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1. Appeal and Error_preservation of issues_constitutional error--assignment of error
Defendant's failure to refer in his assignment of error to any constitutional error in the denial of a continuance waived appellate review of any constitutional issue.
2. Criminal Law_DSS not a prosecutorial agency_continuance and review of
The Department of Social Services was not a prosecutorial agency in the circumstances of this prosecution for statutory rape and other charges. The Department was thus not required to turn over its notes to defendant pursuant to N.C.G.S. § 15A-903(a)(1), and the court did not abuse its discretion by denying defendant a continuance to review the notes and interview witnesses.
3. Evidence_description of sexually explicit photos_similar previous testimony
The trial court did not abuse its discretion by allowing a victim of statutory rape and other crimes to describe explicit photos of her mother and defendant. This testimony did not differ significantly from her previous testimony.
4. Criminal Law_flight_instruction_evidence of avoidance of apprehension_prejudice
Defendant did not show prejudicial error from an instruction on flight where he missed two appointments with a detective, fled the area, and presented false identification when pulled over in South Carolina, and where he merely made the conclusory statement on appeal that the instruction was prejudicial.
Attorney General Roy Cooper, by Assistant Attorney General J.
Philip Allen, for the State.
James M. Bell, for defendant-appellant.
At the 14 December 2004 criminal session of the superior court in Guilford County, defendant Joseph Charles Pendleton was tried on multiple charges of statutory rape, statutory sex offenses and taking indecent liberties with a child. The court dismissed the charges related to offenses occurring before 31 January 2003 (03 CRS 106725-29). The jury found defendant guilty of all offenses occurring after 31 January 2003 (03 CRS 106730-35). Defendant appeals. As discussed below, we find no error.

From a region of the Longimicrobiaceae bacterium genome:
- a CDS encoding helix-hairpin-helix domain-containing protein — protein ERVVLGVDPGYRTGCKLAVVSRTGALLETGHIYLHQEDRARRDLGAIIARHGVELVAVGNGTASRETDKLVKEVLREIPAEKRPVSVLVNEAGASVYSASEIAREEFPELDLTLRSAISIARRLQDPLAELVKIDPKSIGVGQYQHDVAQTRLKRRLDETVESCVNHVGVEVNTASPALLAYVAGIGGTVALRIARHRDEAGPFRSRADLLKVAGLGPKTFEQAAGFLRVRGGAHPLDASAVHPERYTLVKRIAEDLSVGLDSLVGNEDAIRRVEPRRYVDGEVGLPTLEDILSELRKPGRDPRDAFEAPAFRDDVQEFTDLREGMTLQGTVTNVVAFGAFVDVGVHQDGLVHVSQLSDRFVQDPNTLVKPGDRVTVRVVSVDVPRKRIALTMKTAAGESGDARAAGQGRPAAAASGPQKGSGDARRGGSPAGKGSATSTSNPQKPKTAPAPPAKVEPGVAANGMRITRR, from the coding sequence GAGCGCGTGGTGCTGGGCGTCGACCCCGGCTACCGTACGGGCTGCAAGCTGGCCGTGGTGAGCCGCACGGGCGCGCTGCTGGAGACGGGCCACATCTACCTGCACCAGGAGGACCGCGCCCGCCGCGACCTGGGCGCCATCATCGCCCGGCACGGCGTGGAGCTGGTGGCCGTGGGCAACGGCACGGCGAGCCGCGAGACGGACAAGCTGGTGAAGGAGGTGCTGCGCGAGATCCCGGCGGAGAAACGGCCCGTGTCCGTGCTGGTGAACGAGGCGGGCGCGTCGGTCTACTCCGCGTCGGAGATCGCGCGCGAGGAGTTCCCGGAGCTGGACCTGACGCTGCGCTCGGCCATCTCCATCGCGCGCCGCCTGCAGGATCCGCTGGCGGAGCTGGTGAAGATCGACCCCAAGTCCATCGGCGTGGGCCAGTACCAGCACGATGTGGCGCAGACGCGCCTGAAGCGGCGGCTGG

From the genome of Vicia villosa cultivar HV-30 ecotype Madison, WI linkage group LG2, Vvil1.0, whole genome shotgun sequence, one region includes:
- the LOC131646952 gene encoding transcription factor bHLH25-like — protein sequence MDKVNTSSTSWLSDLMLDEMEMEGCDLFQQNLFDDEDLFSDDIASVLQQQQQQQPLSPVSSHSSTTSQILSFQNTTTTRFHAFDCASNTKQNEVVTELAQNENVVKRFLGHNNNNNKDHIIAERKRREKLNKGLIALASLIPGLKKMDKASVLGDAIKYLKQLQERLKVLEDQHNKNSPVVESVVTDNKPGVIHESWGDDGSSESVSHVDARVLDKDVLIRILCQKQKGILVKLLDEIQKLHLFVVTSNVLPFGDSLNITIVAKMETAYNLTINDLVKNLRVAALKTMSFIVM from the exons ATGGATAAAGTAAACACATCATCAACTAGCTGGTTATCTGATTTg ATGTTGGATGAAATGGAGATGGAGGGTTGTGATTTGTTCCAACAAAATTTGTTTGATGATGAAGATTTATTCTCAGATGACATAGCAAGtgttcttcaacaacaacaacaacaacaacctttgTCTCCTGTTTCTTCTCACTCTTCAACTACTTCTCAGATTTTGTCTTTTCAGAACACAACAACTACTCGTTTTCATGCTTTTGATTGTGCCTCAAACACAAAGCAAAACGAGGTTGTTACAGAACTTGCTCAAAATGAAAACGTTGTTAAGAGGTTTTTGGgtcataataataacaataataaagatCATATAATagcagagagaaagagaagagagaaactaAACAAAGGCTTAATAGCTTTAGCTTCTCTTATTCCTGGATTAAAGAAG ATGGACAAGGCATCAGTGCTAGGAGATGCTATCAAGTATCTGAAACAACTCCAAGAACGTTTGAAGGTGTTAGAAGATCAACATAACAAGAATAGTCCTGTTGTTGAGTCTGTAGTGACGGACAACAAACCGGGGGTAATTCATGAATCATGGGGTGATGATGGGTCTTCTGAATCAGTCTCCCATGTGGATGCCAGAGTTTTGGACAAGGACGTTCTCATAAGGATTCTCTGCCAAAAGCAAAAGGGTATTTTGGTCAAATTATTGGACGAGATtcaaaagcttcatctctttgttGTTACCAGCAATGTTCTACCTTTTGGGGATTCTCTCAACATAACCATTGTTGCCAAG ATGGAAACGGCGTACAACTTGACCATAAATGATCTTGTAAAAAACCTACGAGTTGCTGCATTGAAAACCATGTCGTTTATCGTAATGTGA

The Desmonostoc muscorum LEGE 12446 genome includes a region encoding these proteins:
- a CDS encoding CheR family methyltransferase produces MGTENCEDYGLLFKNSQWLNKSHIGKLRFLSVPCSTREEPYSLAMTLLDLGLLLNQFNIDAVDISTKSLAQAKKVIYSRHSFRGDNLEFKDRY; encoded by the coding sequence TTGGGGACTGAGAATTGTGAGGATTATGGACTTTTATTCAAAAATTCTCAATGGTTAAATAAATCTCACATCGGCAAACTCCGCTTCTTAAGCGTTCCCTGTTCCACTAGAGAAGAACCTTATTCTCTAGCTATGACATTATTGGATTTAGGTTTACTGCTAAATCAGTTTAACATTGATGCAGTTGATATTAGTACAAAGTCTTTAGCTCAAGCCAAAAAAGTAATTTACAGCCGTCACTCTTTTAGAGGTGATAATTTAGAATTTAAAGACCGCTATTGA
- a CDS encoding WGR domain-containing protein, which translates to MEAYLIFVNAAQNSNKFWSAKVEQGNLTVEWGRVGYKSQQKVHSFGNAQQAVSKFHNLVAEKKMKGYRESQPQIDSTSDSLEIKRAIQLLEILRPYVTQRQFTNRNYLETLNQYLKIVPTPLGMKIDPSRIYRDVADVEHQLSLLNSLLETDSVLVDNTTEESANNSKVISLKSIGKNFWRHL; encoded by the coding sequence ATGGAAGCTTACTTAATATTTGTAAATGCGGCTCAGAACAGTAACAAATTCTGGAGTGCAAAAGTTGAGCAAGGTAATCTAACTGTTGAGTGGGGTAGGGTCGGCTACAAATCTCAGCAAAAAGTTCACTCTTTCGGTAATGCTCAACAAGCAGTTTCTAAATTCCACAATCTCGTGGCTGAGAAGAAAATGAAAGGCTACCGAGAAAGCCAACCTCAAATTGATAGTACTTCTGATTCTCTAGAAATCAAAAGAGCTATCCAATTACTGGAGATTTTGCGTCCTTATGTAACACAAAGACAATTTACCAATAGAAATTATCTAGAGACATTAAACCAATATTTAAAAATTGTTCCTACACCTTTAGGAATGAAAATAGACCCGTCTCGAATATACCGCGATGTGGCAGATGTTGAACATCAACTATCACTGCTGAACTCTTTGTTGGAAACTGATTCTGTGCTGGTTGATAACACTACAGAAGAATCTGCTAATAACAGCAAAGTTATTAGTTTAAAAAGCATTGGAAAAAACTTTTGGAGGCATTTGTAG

The evidence tended to show the following: Defendant met Johnette Jones through the Internet in fall 2000 and the two soon began dating. Jones lived with her twelve-year-old daughter, C., and four-year-old son. C. testified that on 18 December 2001, defendant came to her home while her mother and brother were at church and performed oral sex on her. After her mother returned home, defendant had sex with both C. and her mother, and C. took sexually explicit photos of her mother and defendant. C. testified that defendant continued to have sex with her until June or July 2003.
Child Protective Services investigator Maria Geer and police Detective Carlene Dix interviewed C. about the incidents involving defendant. Detective Dix obtained warrants for defendant's arrest on 8 December 2003, charging him with various sex offenses. Detective Dix contacted defendant several times by telephone that month. On 2 February 2004, defendant was arrested on a fugitive warrant in Rock Hill, S.C, following a routine traffic stop during which he produced a boat license bearing someone else's name.  Defendant first argues that the court erred by denying his motion to continue after the State produced discovery notes on the morning of trial. We disagree.
The appellate standard of review of the denial of a motion to continue is abuse of discretion, unless the denial raises a constitutional issue. State v. Barkley, 144 N.C. App. 514, 523, 551 S.E.2d 131, 137 (2001), disc. appeal dismissed, 354 N.C. 221, 554 S.E.2d 646 (2001). Although defendant argues in his brief that the court's denial implicated his constitutional rights, his assignment of error does not refer to any constitutional errors. Defendant has thus waived our consideration of any constitutional error here.
 Defendant contends that the notes, which originated from the county Department of Social Services (DSS), contained names of possible witnesses, and he moved to continue in order to interview them. The court ruled that DSS was not required to turn over the notes to defendant because DSS was not a prosecutorial agency pursuant to N.C. Gen. Stat. § 15A-903(a)(1), and thus denied the motion to continue. The statute provides, in pertinent part, that the State: